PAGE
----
Thursday, 2 May 2013

Time, Travel and Time Capsules: Keep, delete, or bury?

To anyone who's ever moved, travelers and expats especially, there comes a moment of sorting through the 'stuff' that represents your life, and deciding what to keep, delete, or bury.

Yes, bury!

After my recent post linking to the beautiful 100 year old time capsule, my own mum got in touch to tell me that she's been inspired to bury a time capsule. She asked me for suggestions of what to put in it, and even asked me to put out requests over social media for suggestions.

So I did. 


And the responses were fascinating.

What started as a list of items such as "photos of the local area" and "pictures of family" became a short debate over what format should go in a time capsule. Some people said only include hard copies of photographs and paper materials, others suggested hard drives, old laptops, video footage, etc.

Which is going to last longer and be most relevant in 100 years?

It reminded me of when I was packing to move to the USA for good. I sorted through all the stuff that I'd accumulated and the memories that it held, knowing I only had limited shipping space. I ended up packing an old VHS of a Snoopy movie, even though VHS is obsolete, I'm not sure the video still works, and it definitely doesn't work in the USA anyway. I just couldn't part with it.

We humans are funny and emotional like that. We like to hoard things that we think represent ourselves. And we do it online too. How many pins do you have on Pinterest for example? Or how many photos on Facebook? How many of your blog posts are going to matter to you in 50 years?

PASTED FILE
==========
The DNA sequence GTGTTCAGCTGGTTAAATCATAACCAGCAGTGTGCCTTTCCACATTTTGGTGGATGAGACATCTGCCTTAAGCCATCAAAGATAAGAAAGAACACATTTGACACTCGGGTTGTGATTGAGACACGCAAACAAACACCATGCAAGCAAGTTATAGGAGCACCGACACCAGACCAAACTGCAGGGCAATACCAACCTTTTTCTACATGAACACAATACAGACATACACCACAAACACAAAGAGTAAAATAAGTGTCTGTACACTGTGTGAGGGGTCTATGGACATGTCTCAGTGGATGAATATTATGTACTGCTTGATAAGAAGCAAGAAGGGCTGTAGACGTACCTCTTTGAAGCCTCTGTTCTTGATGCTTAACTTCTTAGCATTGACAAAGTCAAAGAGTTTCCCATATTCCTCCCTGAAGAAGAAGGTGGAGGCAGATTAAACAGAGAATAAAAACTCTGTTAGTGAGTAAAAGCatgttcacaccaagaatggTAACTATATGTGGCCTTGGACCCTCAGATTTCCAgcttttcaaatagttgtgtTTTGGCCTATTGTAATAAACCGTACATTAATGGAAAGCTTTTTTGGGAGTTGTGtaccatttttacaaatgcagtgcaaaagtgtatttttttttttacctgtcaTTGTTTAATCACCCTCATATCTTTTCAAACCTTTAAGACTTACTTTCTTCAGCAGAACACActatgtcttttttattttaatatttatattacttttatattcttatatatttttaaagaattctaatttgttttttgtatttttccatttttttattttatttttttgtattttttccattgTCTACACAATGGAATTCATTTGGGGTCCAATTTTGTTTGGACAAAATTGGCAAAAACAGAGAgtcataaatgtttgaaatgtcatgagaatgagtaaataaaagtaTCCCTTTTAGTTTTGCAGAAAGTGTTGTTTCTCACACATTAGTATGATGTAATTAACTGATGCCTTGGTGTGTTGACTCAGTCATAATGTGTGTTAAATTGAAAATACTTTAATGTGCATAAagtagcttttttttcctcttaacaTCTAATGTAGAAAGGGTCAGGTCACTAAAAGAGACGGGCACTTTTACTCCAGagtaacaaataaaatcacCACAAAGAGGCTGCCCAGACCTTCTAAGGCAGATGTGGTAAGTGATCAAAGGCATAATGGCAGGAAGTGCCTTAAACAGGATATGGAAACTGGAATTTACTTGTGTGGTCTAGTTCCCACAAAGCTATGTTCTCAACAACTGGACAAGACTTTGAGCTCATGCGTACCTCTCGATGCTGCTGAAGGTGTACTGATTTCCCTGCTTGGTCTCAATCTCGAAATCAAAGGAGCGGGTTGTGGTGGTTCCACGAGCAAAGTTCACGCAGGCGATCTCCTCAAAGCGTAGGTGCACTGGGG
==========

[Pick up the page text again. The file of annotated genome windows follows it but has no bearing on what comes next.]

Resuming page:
Some people think that we should regularly delete elements of our past, and that the internet is detrimental to our need to forget. I'm not sure I agree.

First of all, I think it's important to keep mementos of our past and present. When I worked on a project helping baby boomers set up healthy aging initiatives, so many of them were concerned with memories and reminiscence. Our memories are important, and they keep our brain healthy. Cool apps like the Museum of Me (which creates a visual museum from your Facebook page) could be really useful to help us look back, but could even help to delay forgetfulness in old age.

Secondly, digital is not quite as permanent as we think. Sure, the Way Back When machine is archiving the internet, and the Library of Congress is archiving Twitter, but formats get corrupted or deleted, and new technologies come along. Old film prints are slowly deteriorating and without funding to transfer them to new formats, we're slowly losing bits of history.

So when it comes to my mum's time capsule, should I put my Facebook wall on CD, or print it out? Should I send back my dated Snoopy VHS and put that in too?

This is probably not the kind of debate that would take place 100 years ago. It would be funny if the time capsule only contained emails, Facebook posts and this blog post discussing what should go into a time capsule, and nothing else. Imagine 100 years from now, digging up the most annoyingly post-modern time capsule ever!

What useless thing did you keep with you when you moved or traveled somewhere new? 
What would you put in a time capsule? What should my mum put in her time capsule? 
How will you feel in 50 years looking back at your old Facebook timeline?

1 comment:

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